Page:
PART OF THE BILINGUAL LECTURE SERIES ON IRAN
*Lecture in Persian
Mostafa Sho‘aiyan (1936-1976) was one of Iran’s unique political theorists and activists. His political career spans over a number of important crossroads in contemporary Iranian history, especially in the 1960s and 1970s. His friction with the dominant face of Marxism at the time, the People’s Fadai Guerrillas, enabled him to launch a theoretical diagnosis of the plagues of ideological thinking. Until his death, Sho‘aiyan wrote a number of important treatises that, aside from a few cases, have not been seriously studied. This paper will offer an interpretive overview of Sho‘aiyan’s theory of dissident action and activism in an irreducibly pluralistic society. He offers a possibility of retaining differences and yet creating a united front.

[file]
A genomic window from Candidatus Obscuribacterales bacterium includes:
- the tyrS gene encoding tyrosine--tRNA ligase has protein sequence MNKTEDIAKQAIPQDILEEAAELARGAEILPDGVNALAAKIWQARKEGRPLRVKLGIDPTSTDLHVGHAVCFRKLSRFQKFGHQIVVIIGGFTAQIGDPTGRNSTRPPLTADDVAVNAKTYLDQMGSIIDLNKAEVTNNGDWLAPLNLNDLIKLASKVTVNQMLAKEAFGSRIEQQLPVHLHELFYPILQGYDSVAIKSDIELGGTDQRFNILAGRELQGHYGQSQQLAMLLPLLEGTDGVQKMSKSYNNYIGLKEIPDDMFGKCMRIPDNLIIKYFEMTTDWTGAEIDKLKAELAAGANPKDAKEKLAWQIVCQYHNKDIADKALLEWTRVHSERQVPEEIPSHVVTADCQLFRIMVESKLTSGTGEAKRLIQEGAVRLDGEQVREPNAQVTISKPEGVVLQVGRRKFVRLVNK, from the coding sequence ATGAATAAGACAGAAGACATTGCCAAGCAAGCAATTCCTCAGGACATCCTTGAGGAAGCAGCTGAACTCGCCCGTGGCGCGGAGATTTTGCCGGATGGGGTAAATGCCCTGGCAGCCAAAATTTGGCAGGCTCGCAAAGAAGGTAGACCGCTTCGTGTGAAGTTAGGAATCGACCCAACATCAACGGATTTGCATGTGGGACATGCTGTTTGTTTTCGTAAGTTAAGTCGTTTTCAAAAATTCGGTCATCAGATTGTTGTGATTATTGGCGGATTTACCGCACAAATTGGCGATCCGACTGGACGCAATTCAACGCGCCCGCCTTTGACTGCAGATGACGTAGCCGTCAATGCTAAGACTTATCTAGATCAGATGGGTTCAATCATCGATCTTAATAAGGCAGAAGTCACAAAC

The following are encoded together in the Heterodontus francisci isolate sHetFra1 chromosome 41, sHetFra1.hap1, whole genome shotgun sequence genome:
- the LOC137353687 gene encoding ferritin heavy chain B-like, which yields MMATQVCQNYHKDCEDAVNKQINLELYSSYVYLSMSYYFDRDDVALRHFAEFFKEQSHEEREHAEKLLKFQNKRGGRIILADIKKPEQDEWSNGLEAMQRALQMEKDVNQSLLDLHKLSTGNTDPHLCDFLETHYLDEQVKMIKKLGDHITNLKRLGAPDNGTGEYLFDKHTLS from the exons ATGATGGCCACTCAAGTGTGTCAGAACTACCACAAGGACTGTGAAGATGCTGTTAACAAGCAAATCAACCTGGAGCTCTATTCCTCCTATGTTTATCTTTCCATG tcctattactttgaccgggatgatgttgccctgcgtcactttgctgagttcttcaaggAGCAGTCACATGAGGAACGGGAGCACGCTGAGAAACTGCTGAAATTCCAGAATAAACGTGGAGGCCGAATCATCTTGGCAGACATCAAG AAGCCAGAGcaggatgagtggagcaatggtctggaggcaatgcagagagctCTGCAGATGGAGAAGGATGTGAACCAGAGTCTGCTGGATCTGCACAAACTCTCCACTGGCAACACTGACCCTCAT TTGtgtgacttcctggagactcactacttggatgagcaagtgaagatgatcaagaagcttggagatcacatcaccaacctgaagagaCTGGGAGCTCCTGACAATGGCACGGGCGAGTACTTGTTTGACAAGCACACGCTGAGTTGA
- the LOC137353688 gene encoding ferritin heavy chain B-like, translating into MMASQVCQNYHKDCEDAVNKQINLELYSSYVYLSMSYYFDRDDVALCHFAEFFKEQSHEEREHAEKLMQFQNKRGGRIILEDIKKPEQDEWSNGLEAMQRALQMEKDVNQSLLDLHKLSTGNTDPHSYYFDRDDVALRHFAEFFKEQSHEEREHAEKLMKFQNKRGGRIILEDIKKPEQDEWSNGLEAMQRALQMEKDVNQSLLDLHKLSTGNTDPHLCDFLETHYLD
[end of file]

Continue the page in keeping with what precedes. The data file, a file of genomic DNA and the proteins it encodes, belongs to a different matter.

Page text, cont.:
Peyman Vahabzadeh is an Associate Professor of Sociology at University of Victoria, Canada. He is the author of Articulated Experiences: Toward a Radical Phenomenology of Contemporary Social Movements (2003), A Guerrilla Odyssey: Modernization, Secularism, Democracy, and the Fadai Discourse of National Liberation in Iran, 1971-1979 (2010), Exilic Meditations: Essays on A Displaced Life (2013), as well as six books of fiction, poetry, memoir, and literary criticism in Persian.